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Cheap and Easy Putty Oven


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3 replies to this topic

#1
Brother Chaplain Kage

Brother Chaplain Kage

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I've mentioned it several times in my Thread of Stuff but never got around to going into any detail on how I made my little putty oven to speed up the curing time of greenstuff (or other epoxy putties), and there's really not much to it.

 

5rlK0Yd.png

 

You will need:

 

1) Empty paint can with lid - Because you will be using heat to cure the putty, it's worth shelling out the $3-4 dollars I spent on a brand new, unused paint can with a lid at my local hardwarehouse store instead of using one from your garage that's covered in dried paint.

 

2) Workshop lamp - the one I bought came with an arm that let you clip it onto stuff and I removed it. It helped that I picked up the can and the lamp at the same time to test the fit and make sure the lamp was wide enough not to fall down into the can. 

 

3) Duct tape

 

4) A 40 watt bulb

 

5) A can opener

 

Assembly:

 

1) I used the can opener to remove the bottom of the paint can and disposed of it, then cleaned up the edges with a file. 

 

2) I used duct tape to secure the lamp to the top of the can as shown above, and also lined the bottom edge of the can with duct tape. 

 

That's about it, short of putting the light bulb in the lamp and plugging it in. biggrin.png The lid of the paint can becomes the new bottom and that's what I set my figures on while they're in the oven (the tape around the bottom edge helps make a better seal with the lid). With the 40 watt bulb I'll let the figure sit in there for about 45 minutes before I check on it unless the greenstuff I'm trying to cure faster is really thin. Not only does this give me a faster turnaround time for working on a figure with a lot of conversion work, it also seems to make the greenstuff cure harder, which is better if I need to scrape or sand it for a nicer finish.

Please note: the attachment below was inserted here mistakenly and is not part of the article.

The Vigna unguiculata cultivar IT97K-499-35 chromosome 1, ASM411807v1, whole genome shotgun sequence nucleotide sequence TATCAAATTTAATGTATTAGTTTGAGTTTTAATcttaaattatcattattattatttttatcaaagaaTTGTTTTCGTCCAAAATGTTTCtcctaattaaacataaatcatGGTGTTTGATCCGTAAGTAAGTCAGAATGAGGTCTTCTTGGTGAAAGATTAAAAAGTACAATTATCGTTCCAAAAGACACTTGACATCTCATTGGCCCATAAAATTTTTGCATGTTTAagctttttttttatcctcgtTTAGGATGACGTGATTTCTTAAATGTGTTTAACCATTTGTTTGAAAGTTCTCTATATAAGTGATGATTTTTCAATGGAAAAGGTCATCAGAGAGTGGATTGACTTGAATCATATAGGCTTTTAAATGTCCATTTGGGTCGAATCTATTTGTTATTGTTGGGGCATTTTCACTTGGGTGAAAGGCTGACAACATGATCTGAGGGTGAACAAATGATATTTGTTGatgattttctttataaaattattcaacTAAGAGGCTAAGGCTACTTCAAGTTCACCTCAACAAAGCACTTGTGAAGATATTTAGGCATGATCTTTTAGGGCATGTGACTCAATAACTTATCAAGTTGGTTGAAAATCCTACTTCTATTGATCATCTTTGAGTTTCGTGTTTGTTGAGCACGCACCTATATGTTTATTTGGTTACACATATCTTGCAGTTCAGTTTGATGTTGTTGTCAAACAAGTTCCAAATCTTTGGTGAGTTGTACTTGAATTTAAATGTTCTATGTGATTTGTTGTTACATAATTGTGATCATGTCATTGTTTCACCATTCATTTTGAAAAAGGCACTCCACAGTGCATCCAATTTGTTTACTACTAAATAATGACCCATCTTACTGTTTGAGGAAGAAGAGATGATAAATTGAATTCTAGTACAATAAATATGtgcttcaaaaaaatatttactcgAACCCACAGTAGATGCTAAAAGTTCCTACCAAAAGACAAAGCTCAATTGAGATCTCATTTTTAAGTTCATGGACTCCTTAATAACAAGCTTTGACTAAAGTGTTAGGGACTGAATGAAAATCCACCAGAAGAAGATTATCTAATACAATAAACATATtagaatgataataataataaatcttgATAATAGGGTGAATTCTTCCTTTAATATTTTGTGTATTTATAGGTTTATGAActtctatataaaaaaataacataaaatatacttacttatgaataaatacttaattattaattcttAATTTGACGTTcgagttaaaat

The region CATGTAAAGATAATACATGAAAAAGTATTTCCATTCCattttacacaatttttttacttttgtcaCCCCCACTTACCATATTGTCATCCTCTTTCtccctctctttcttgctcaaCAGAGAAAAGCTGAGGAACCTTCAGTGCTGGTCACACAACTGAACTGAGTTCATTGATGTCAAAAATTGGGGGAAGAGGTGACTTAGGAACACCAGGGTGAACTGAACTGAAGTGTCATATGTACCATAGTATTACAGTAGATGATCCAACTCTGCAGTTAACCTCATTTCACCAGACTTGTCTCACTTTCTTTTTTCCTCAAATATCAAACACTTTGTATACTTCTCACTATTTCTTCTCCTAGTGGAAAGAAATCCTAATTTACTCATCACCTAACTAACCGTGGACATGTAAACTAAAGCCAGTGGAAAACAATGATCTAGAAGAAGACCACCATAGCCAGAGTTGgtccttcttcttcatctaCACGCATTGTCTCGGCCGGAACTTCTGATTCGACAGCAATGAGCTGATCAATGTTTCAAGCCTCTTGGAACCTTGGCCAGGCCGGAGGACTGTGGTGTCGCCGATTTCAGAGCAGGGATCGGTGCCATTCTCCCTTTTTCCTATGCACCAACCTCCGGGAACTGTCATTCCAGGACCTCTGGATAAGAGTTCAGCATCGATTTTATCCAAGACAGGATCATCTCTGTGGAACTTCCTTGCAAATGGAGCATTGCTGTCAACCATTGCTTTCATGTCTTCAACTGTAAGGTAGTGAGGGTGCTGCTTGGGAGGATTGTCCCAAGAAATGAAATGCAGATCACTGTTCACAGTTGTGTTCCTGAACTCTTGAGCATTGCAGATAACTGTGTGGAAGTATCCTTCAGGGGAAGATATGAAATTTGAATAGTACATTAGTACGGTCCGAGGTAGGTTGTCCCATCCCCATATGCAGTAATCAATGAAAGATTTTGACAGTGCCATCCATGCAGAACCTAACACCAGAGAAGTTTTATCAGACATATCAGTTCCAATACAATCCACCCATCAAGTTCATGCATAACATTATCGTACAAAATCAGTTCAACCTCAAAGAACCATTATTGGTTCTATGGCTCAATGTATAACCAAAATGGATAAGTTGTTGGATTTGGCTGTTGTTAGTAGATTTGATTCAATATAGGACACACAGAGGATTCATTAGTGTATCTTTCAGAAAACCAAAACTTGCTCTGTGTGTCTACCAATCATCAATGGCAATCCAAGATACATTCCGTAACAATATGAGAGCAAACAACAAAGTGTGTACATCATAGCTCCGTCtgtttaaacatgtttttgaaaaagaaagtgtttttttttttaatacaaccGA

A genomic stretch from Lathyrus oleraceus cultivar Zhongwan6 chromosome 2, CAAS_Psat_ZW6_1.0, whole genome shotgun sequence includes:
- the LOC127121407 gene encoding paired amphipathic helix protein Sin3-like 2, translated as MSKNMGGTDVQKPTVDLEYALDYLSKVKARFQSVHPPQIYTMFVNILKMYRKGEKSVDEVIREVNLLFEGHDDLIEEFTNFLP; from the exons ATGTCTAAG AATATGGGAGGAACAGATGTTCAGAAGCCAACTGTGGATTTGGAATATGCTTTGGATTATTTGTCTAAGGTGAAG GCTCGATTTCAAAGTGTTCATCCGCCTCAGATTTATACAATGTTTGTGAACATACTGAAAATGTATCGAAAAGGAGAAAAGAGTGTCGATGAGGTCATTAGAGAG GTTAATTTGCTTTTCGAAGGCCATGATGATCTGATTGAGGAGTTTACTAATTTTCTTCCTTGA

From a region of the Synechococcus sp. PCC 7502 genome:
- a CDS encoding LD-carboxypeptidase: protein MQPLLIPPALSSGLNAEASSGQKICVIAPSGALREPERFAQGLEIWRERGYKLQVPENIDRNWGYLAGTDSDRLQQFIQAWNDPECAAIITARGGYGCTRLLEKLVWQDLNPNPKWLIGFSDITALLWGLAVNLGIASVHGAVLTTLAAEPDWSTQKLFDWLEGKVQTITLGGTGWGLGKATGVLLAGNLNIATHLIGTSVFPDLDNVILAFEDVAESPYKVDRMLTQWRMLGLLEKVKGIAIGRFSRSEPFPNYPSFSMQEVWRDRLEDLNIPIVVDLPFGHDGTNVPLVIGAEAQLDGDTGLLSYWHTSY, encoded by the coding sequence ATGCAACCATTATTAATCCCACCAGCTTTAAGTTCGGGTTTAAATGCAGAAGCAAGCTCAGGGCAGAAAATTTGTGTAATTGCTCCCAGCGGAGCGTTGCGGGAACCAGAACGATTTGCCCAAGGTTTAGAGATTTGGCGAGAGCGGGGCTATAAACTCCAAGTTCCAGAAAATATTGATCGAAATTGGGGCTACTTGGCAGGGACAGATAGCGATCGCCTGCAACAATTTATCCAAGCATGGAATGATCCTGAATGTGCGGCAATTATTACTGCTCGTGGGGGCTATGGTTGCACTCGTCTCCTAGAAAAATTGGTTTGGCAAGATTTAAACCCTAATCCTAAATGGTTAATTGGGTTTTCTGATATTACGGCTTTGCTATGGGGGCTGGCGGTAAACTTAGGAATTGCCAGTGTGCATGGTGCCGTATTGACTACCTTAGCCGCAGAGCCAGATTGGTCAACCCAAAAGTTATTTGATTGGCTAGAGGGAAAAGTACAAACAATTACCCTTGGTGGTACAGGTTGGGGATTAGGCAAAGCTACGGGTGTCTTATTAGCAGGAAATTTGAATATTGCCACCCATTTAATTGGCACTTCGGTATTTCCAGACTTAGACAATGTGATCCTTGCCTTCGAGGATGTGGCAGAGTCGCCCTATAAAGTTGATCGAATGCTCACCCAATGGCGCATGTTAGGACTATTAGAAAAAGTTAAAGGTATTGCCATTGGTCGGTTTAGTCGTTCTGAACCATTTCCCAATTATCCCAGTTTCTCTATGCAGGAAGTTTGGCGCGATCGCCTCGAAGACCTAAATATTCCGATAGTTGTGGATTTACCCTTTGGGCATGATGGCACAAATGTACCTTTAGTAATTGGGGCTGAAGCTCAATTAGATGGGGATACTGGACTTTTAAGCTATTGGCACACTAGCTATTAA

I'd also suggest getting some kind of timer to keep nearby because if you let it go for too long bad things can happen: I once forgot about having something in there for about 4 hours and when I finally remembered to take it out, the greenstuff had expanded and gotten a really rough, grainy texture to it. Not cool. 

 

Even though a 40 watt bulb doesn't put off too much heat, I'm still going to suggest that you not use it around anything that might be flammable, and I'd test the temperature of the bulb with some sprue or something before putting a figure in it just in case your bulb runs hotter than the one I got. 


Edited by Brother Chaplain Kage, 06 July 2017 - 03:07 PM.

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#2
Jackalwolf

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That is actually fantastic. Have you ever had problems with the heat melting resin or plastic?



#3
AndrewChristlieb

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That's awesome! Thanks for sharing, now... do I actually own a light bulb that isn't led? Might have to head to the store to try this one.

#4
Brother Chaplain Kage

Brother Chaplain Kage

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That is actually fantastic. Have you ever had problems with the heat melting resin or plastic?

 

No, I've been using this for several years now and even the time I left something in there for hours it didn't damage it. However, bulbs may differ from one mfgr to another so I would definitely test it out on some extra sprue runners or something like that before putting a figure in it. 


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Hope is the first step to despair.





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